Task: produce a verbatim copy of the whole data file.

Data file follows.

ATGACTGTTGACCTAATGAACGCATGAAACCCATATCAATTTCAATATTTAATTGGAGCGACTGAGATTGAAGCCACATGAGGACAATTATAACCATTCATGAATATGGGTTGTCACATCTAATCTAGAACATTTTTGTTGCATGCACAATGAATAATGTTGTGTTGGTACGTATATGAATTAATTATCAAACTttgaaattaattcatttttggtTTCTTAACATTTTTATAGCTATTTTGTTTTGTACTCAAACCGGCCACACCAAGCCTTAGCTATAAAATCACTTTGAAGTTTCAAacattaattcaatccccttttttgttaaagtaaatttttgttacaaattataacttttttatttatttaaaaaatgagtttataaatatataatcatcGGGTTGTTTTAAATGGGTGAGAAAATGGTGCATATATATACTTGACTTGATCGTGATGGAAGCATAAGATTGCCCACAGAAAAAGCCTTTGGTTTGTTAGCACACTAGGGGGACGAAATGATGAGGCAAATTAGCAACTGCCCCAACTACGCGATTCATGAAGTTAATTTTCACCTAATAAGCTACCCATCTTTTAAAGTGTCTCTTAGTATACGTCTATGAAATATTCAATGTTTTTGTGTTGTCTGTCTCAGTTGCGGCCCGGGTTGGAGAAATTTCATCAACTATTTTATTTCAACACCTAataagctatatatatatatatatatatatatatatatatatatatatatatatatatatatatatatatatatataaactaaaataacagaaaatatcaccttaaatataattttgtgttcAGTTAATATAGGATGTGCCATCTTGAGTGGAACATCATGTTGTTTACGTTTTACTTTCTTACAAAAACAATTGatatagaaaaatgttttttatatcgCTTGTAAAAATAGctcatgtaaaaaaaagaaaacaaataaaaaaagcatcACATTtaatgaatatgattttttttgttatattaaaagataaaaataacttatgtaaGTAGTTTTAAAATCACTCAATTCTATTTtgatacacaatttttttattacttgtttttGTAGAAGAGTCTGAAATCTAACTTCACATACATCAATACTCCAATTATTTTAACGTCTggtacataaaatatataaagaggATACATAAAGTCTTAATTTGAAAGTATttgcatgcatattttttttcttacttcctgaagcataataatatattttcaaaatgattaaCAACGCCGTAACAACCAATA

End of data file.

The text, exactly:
ATGACTGTTGACCTAATGAACGCATGAAACCCATATCAATTTCAATATTTAATTGGAGCGACTGAGATTGAAGCCACATGAGGACAATTATAACCATTCATGAATATGGGTTGTCACATCTAATCTAGAACATTTTTGTTGCATGCACAATGAATAATGTTGTGTTGGTACGTATATGAATTAATTATCAAACTttgaaattaattcatttttggtTTCTTAACATTTTTATAGCTATTTTGTTTTGTACTCAAACCGGCCACACCAAGCCTTAGCTATAAAATCACTTTGAAGTTTCAAacattaattcaatccccttttttgttaaagtaaatttttgttacaaattataacttttttatttatttaaaaaatgagtttataaatatataatcatcGGGTTGTTTTAAATGGGTGAGAAAATGGTGCATATATATACTTGACTTGATCGTGATGGAAGCATAAGATTGCCCACAGAAAAAGCCTTTGGTTTGTTAGCACACTAGGGGGACGAAATGATGAGGCAAATTAGCAACTGCCCCAACTACGCGATTCATGAAGTTAATTTTCACCTAATAAGCTACCCATCTTTTAAAGTGTCTCTTAGTATACGTCTATGAAATATTCAATGTTTTTGTGTTGTCTGTCTCAGTTGCGGCCCGGGTTGGAGAAATTTCATCAACTATTTTATTTCAACACCTAataagctatatatatatatatatatatatatatatatatatatatatatatatatatatatatatatatatatataaactaaaataacagaaaatatcaccttaaatataattttgtgttcAGTTAATATAGGATGTGCCATCTTGAGTGGAACATCATGTTGTTTACGTTTTACTTTCTTACAAAAACAATTGatatagaaaaatgttttttatatcgCTTGTAAAAATAGctcatgtaaaaaaaagaaaacaaataaaaaaagcatcACATTtaatgaatatgattttttttgttatattaaaagataaaaataacttatgtaaGTAGTTTTAAAATCACTCAATTCTATTTtgatacacaatttttttattacttgtttttGTAGAAGAGTCTGAAATCTAACTTCACATACATCAATACTCCAATTATTTTAACGTCTggtacataaaatatataaagaggATACATAAAGTCTTAATTTGAAAGTATttgcatgcatattttttttcttacttcctgaagcataataatatattttcaaaatgattaaCAACGCCGTAACAACCAATA